I have slightly modified the following from a Yahoo! Answers question I answered sometime ago.
He is referred to as a god in the Nibelungenlied and the Völsungasaga. In the Eddas he is generally referred to as an Ás, i.e., one of the gods called the Æsir. An example of this is in the Gylfaginning, from the Prose Edda, in which appears also the most explicit reference to anything Jötunn [Giant] about him. He and his two brothers Býleipt (or Býleist) and Helblindi are therein said to be the sons of a Jötunn named Fárbauti, while their mother is a certain Laufey, who is also called Nál. We are not told much about Laufey beyond the idea that the reason she was called Nál, "Needle," is because she was "slender and weak".
It is possible that Loki has similar origins to most of the other Æsir, who, like Óðinn and Þórr (Thor), are at least half-Jötunn, since the mothers of these gods were giantesses. Because Loki was among the treaty-makers who commingled their blood to become sworn brethren when the gods were making this pact, he became a member of this group, all of whom were considered to be Æsir from then on, whatever their nature or origins, as Vanir (a tribe/race of deities which for a time were the Æsir's rivals) or Jötnar [plural of Jötunn].
Loki's shadowy origins also make it difficult to ascertain whether he was initially pure Jötunn or not. We know nothing about his brothers apart from their names, so they do not help clear this issue up. Their parents are a bit of a puzzle themselves. In a late document called Sörla þáttr eða Heðins saga ok Högna ("The Tale of Sörli, or of Heðin and Högni"), the Jötunn Fárbauti is described as though he is merely a man, and an old one at that, at the time that he sires Loki. Elsewhere he is said to have impregnated Laufey with Loki by striking her with a bolt of lightning. Could this be a euphemism for a sexual assault? And were Býleipt and Helblindi conceived in the same way?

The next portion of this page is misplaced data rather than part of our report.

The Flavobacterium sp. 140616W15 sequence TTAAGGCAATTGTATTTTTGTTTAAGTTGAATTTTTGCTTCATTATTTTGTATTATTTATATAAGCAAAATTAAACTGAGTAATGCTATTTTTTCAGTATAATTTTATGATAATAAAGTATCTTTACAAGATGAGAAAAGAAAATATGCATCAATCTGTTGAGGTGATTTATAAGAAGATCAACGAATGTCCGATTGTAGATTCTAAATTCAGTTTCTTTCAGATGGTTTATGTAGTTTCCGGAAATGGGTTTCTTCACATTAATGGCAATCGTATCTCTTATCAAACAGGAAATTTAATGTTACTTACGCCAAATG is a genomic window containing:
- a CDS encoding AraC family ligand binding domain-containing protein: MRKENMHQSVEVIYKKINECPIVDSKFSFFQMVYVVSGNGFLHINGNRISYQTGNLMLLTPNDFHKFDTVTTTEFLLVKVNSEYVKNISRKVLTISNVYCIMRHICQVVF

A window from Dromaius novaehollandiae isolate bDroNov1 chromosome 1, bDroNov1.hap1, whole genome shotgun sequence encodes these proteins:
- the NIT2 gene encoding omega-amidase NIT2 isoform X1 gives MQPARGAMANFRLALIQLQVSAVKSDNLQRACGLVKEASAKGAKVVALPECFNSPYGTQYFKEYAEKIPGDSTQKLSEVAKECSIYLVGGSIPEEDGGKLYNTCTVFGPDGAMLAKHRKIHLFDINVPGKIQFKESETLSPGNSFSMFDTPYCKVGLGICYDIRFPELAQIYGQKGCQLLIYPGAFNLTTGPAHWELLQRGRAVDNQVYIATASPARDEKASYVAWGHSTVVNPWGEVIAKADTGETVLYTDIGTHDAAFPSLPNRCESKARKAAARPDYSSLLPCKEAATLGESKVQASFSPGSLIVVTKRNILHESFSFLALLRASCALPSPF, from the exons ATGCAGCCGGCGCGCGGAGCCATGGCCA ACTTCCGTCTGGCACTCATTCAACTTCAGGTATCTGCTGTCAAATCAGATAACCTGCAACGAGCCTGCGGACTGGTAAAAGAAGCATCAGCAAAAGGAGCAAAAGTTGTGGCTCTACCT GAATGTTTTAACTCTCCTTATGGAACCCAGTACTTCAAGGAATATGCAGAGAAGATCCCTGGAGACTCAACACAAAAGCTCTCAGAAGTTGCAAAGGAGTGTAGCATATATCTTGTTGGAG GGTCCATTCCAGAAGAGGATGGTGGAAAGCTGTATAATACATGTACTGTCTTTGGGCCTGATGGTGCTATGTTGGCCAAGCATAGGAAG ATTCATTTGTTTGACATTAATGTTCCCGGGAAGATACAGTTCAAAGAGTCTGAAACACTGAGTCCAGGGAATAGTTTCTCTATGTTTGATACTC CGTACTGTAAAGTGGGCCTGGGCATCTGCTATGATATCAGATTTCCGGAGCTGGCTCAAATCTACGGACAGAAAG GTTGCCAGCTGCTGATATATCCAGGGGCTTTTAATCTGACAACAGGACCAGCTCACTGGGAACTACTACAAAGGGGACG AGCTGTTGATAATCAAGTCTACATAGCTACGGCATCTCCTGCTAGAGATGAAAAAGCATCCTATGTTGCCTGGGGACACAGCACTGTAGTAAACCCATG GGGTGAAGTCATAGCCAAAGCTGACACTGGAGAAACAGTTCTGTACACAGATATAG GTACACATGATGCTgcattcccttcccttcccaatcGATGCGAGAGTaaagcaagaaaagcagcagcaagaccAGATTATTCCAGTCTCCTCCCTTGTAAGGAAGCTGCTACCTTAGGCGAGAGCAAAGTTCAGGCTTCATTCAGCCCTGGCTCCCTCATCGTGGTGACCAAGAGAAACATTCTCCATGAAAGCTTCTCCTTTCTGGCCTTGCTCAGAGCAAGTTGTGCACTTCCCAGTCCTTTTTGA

It is sometimes said that Loki was a cousin of Óðinn (Odin) and that this was the reason that Óðinn had to accept him among the Æsir. If this is the case then it means that one of Loki's parents could have been a sibling of Óðinn's mother Bestla, herself one of the frost giants. At any rate, John Lindow has an interesting insight on the issue of Loki's nature in his Norse Mythology: A Guide to the Gods, Heroes, Rituals and Beliefs, in which he says the following in his article on Loki's mother Laufey:
What is most striking about Laufey is that we always read of Loki
Laufeyjarson and never of Loki Fárbautason ... There were no last
names in old Scandinavia ... One had a given name and a patronymic,
except in those rare cases when the father was unknown or unsavory, in
which case one had a matronymic. The fact that his father Fárbauti was
a giant was presumably something that Loki—and Odin—would rather not
be reminded of, especially since in this mythology kinship is reckoned
exclusively through male lines. (Consider the fact that Odin has a
giant mother and sex with giantesses is one of his weapons.) Was
Laufey, then, a goddess? She is listed with goddesses in one of the
thulur, and having a goddess mother might have been what enabled Loki
to be "enumerated among the æsir," as Snorri puts it in Gylfaginning.
If Laufey was a goddess, then Loki's genealogy as offspring of a giant
father and a goddess mother would be the same as that of his children
with Angrboda, namely the Midgard serpent, Fenrir the wolf, and Hel,
all great enemies of the gods, and this might explain his ultimate